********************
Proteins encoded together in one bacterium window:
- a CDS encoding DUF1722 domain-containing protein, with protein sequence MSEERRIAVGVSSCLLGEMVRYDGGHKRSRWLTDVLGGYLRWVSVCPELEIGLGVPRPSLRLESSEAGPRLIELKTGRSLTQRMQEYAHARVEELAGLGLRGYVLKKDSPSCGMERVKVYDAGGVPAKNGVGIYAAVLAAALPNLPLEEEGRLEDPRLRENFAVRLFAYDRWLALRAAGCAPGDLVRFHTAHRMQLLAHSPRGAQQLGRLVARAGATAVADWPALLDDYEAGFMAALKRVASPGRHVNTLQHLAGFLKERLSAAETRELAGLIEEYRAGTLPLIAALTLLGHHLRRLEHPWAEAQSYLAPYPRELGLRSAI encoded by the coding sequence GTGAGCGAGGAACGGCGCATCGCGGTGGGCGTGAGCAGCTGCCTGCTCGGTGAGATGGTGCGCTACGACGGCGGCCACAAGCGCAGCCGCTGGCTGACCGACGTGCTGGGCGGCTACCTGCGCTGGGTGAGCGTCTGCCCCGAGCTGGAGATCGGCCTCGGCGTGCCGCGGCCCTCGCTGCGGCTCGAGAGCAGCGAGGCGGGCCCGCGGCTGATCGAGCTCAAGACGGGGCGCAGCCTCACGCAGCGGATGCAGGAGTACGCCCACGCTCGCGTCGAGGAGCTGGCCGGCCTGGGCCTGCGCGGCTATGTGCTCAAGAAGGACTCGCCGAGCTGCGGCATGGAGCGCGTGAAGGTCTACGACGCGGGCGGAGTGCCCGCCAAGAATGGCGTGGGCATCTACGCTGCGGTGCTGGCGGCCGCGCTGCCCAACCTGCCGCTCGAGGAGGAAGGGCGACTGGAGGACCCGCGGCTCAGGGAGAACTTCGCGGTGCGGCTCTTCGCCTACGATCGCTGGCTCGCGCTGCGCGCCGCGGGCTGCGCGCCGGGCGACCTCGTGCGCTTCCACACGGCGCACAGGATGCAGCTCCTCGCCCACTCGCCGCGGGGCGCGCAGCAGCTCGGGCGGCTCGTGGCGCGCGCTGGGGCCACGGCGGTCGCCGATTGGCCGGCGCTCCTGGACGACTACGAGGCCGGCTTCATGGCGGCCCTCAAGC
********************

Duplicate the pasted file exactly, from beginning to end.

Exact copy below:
Proteins encoded together in one bacterium window:
- a CDS encoding DUF1722 domain-containing protein, with protein sequence MSEERRIAVGVSSCLLGEMVRYDGGHKRSRWLTDVLGGYLRWVSVCPELEIGLGVPRPSLRLESSEAGPRLIELKTGRSLTQRMQEYAHARVEELAGLGLRGYVLKKDSPSCGMERVKVYDAGGVPAKNGVGIYAAVLAAALPNLPLEEEGRLEDPRLRENFAVRLFAYDRWLALRAAGCAPGDLVRFHTAHRMQLLAHSPRGAQQLGRLVARAGATAVADWPALLDDYEAGFMAALKRVASPGRHVNTLQHLAGFLKERLSAAETRELAGLIEEYRAGTLPLIAALTLLGHHLRRLEHPWAEAQSYLAPYPRELGLRSAI encoded by the coding sequence GTGAGCGAGGAACGGCGCATCGCGGTGGGCGTGAGCAGCTGCCTGCTCGGTGAGATGGTGCGCTACGACGGCGGCCACAAGCGCAGCCGCTGGCTGACCGACGTGCTGGGCGGCTACCTGCGCTGGGTGAGCGTCTGCCCCGAGCTGGAGATCGGCCTCGGCGTGCCGCGGCCCTCGCTGCGGCTCGAGAGCAGCGAGGCGGGCCCGCGGCTGATCGAGCTCAAGACGGGGCGCAGCCTCACGCAGCGGATGCAGGAGTACGCCCACGCTCGCGTCGAGGAGCTGGCCGGCCTGGGCCTGCGCGGCTATGTGCTCAAGAAGGACTCGCCGAGCTGCGGCATGGAGCGCGTGAAGGTCTACGACGCGGGCGGAGTGCCCGCCAAGAATGGCGTGGGCATCTACGCTGCGGTGCTGGCGGCCGCGCTGCCCAACCTGCCGCTCGAGGAGGAAGGGCGACTGGAGGACCCGCGGCTCAGGGAGAACTTCGCGGTGCGGCTCTTCGCCTACGATCGCTGGCTCGCGCTGCGCGCCGCGGGCTGCGCGCCGGGCGACCTCGTGCGCTTCCACACGGCGCACAGGATGCAGCTCCTCGCCCACTCGCCGCGGGGCGCGCAGCAGCTCGGGCGGCTCGTGGCGCGCGCTGGGGCCACGGCGGTCGCCGATTGGCCGGCGCTCCTGGACGACTACGAGGCCGGCTTCATGGCGGCCCTCAAGC